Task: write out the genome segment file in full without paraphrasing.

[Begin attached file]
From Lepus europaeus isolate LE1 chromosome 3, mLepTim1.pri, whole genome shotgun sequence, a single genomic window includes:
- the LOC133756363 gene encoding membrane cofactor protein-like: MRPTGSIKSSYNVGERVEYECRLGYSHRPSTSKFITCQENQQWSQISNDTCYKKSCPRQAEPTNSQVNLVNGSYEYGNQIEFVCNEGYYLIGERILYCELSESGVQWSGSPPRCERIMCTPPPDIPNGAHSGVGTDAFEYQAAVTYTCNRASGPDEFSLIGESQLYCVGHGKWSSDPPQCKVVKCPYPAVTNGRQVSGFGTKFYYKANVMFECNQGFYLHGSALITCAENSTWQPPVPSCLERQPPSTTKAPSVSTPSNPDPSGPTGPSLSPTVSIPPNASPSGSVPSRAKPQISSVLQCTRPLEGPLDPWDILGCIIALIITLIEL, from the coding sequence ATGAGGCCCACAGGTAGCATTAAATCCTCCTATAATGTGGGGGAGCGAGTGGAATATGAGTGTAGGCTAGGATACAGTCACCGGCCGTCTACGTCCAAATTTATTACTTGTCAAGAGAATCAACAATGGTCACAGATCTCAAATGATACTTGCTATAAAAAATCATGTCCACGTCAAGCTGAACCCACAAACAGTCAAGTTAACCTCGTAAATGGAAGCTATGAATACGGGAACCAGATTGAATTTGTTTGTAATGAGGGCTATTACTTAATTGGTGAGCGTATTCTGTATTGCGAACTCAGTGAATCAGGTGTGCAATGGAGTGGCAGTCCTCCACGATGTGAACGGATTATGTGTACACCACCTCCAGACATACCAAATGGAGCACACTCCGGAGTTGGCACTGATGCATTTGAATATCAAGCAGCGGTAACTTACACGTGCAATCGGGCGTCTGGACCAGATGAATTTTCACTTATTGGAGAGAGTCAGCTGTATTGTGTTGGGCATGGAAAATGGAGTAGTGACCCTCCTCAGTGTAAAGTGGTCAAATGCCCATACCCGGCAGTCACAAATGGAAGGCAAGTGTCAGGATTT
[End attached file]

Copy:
From Lepus europaeus isolate LE1 chromosome 3, mLepTim1.pri, whole genome shotgun sequence, a single genomic window includes:
- the LOC133756363 gene encoding membrane cofactor protein-like: MRPTGSIKSSYNVGERVEYECRLGYSHRPSTSKFITCQENQQWSQISNDTCYKKSCPRQAEPTNSQVNLVNGSYEYGNQIEFVCNEGYYLIGERILYCELSESGVQWSGSPPRCERIMCTPPPDIPNGAHSGVGTDAFEYQAAVTYTCNRASGPDEFSLIGESQLYCVGHGKWSSDPPQCKVVKCPYPAVTNGRQVSGFGTKFYYKANVMFECNQGFYLHGSALITCAENSTWQPPVPSCLERQPPSTTKAPSVSTPSNPDPSGPTGPSLSPTVSIPPNASPSGSVPSRAKPQISSVLQCTRPLEGPLDPWDILGCIIALIITLIEL, from the coding sequence ATGAGGCCCACAGGTAGCATTAAATCCTCCTATAATGTGGGGGAGCGAGTGGAATATGAGTGTAGGCTAGGATACAGTCACCGGCCGTCTACGTCCAAATTTATTACTTGTCAAGAGAATCAACAATGGTCACAGATCTCAAATGATACTTGCTATAAAAAATCATGTCCACGTCAAGCTGAACCCACAAACAGTCAAGTTAACCTCGTAAATGGAAGCTATGAATACGGGAACCAGATTGAATTTGTTTGTAATGAGGGCTATTACTTAATTGGTGAGCGTATTCTGTATTGCGAACTCAGTGAATCAGGTGTGCAATGGAGTGGCAGTCCTCCACGATGTGAACGGATTATGTGTACACCACCTCCAGACATACCAAATGGAGCACACTCCGGAGTTGGCACTGATGCATTTGAATATCAAGCAGCGGTAACTTACACGTGCAATCGGGCGTCTGGACCAGATGAATTTTCACTTATTGGAGAGAGTCAGCTGTATTGTGTTGGGCATGGAAAATGGAGTAGTGACCCTCCTCAGTGTAAAGTGGTCAAATGCCCATACCCGGCAGTCACAAATGGAAGGCAAGTGTCAGGATTT